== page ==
MAY 23, 2021 8:19 PM PDT

Paronychia: What Is It and How Do You Treat It?

WRITTEN BY: Alexandria Bass

It's one of the most common infections of the hand that nail biters are all too familiar with. Better known as a hangnail infection, paronychia is an infection of the skin folds around the toe and fingernails that occurs when there's a break between the nail and skin that allows pathogens to enter.

Paronychia results in pain, swelling, redness, and pus formation in the skin either at the cuticle or the lateral edge of the nail and can occur spontaneously or due to trauma to the region, such as nail-biting and aggressive manicuring. While most infections are from Staphylococcus aureus bacteria, herpes simplex virus and the fungus Candida are other common culprits. These infectious causes typically result in acute paronychia that resolves in a few days to weeks but can also lead to chronic paronychia that lasts months or longer.

Infections with Candida and streptococci and pseudomonas bacteria are more likely to lead to chronic cases and can be associated with immunosuppression related to diabetes, HIV, and malignancy. More often, chronic cases are associated with trauma related to occupations. Dishwashers, bartenders, and housekeepers are at the greatest risk due to excessive exposure of the hands to moisture. Chronic paronychia can lead to loss of the nail cuticle and nail distortion and discoloration known as nail dystrophy.

Paronychia is more common in children and adolescents due to nail-biting and in middle-aged women.

Treatment of acute paronychia includes warm water soaks or soaks with antiseptic solutions of chlorhexidine or povidone-iodine for 10 to 15 minutes multiple times a day. Topical and/or oral antibiotics for bacterial causes may also be recommended depending on infection severity. If an abscess has formed, early drainage of the abscess is recommended to prevent eventual nail removal and potential spread of infection to tendons of the hand.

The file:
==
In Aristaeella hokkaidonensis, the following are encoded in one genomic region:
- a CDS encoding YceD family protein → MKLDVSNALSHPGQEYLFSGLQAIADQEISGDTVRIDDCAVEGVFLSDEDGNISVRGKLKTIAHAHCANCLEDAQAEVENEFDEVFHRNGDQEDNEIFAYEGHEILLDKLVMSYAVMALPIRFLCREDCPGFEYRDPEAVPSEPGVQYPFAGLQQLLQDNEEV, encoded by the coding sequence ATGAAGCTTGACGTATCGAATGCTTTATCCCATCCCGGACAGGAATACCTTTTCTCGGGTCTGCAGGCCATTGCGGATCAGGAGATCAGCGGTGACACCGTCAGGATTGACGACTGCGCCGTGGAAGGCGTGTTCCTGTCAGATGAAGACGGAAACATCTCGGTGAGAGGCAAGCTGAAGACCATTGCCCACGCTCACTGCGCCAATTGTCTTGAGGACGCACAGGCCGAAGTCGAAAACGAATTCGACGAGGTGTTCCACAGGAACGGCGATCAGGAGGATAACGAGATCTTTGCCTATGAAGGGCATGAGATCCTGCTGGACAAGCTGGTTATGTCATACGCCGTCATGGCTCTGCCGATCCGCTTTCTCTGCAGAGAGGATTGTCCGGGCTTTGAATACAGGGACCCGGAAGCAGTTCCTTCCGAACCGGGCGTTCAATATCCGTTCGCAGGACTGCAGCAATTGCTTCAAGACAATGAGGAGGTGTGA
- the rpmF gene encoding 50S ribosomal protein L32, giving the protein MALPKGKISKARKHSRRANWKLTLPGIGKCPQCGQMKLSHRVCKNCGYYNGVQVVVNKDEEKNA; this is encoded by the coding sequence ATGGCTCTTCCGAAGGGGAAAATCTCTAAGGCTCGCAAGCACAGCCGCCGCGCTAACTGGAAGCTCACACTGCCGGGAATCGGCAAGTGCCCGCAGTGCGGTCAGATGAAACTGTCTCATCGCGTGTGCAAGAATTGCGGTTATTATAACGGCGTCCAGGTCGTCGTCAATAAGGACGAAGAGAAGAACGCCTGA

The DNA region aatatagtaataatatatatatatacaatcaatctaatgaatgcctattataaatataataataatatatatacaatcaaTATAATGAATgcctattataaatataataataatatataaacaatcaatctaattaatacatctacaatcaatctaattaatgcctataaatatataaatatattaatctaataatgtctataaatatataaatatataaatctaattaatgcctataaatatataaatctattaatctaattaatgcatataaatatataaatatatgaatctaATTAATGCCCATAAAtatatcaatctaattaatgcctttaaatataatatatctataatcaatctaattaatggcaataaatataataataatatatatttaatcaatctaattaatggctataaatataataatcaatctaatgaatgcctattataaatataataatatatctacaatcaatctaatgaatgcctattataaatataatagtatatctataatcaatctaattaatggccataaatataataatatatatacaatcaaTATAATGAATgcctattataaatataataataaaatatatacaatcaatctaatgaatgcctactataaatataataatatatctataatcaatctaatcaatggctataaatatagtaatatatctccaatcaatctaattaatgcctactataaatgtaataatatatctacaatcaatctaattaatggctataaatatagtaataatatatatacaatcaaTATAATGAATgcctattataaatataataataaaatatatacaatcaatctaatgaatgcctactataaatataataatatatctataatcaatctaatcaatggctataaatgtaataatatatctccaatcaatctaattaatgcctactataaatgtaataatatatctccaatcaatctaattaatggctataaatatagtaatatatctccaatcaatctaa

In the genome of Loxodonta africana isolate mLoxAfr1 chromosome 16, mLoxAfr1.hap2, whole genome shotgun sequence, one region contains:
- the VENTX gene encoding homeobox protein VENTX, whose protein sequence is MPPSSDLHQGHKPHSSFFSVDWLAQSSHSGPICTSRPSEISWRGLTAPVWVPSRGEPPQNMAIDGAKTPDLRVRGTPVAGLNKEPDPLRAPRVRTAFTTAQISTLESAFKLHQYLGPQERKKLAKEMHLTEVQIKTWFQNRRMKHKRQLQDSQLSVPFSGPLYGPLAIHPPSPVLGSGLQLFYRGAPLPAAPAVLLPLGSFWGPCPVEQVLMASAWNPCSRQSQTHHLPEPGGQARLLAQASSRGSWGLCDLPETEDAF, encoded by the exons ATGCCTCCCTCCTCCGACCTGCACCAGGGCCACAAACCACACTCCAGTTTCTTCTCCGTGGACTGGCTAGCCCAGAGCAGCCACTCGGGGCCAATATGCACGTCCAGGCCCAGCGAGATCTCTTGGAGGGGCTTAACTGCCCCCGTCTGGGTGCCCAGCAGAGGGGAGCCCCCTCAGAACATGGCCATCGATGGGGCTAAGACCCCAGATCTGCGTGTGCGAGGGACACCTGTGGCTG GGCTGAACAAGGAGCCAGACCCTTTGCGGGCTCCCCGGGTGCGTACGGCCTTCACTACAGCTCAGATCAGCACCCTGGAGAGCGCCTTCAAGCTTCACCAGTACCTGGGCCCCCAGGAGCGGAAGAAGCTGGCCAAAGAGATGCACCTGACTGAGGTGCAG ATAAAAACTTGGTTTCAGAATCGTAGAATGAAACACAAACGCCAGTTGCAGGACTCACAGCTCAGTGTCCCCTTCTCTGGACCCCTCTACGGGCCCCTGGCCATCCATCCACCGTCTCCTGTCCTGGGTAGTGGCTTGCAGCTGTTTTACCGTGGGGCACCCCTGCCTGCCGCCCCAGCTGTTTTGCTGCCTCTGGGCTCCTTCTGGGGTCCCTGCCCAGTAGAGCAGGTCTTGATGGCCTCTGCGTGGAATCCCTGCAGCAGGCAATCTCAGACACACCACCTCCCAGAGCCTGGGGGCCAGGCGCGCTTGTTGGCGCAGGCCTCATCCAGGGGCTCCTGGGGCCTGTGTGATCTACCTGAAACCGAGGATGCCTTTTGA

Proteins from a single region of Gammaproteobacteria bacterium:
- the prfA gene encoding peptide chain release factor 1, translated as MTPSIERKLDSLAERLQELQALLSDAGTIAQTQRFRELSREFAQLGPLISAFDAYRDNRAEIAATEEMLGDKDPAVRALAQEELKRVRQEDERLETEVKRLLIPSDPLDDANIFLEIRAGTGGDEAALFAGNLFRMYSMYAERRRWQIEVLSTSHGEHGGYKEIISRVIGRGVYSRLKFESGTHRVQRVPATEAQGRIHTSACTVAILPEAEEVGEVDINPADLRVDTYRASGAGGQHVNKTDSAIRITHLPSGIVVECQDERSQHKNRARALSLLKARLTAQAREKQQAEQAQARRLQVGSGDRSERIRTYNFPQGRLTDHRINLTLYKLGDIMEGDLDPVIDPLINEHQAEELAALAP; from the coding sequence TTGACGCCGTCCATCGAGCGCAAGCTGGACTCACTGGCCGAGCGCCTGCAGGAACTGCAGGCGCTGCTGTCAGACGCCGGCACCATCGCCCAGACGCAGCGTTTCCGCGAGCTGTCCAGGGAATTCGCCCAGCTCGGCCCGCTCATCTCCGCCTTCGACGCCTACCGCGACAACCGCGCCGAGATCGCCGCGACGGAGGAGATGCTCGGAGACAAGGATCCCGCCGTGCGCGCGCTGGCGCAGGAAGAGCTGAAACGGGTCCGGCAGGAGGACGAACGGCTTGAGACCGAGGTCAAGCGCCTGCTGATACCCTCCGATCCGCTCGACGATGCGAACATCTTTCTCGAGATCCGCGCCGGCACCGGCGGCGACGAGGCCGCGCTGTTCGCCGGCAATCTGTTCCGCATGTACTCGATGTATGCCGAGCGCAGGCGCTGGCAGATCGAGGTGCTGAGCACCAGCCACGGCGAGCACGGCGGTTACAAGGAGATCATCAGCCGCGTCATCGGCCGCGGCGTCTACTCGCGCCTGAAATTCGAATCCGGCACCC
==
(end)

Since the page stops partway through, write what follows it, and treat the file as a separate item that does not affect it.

For chronic cases, treatment includes wearing gloves if excessive moisture contributes to symptoms and using topical and systemic antifungals when related to Candida or other fungi. In cases very resistant to treatment, further testing for potential malignancies is recommended.

Sources: PubMed
 

About the Author
  • Alexandria (Alex) is a freelance science writer with a passion for educating the public on health issues. Her other professional experience includes working as a speech-language pathologist in health care, a research assistant in a food science laboratory, and an English teaching assistant in Spain. In her spare time, Alex enjoys cycling, lap swimming, jogging, and reading.
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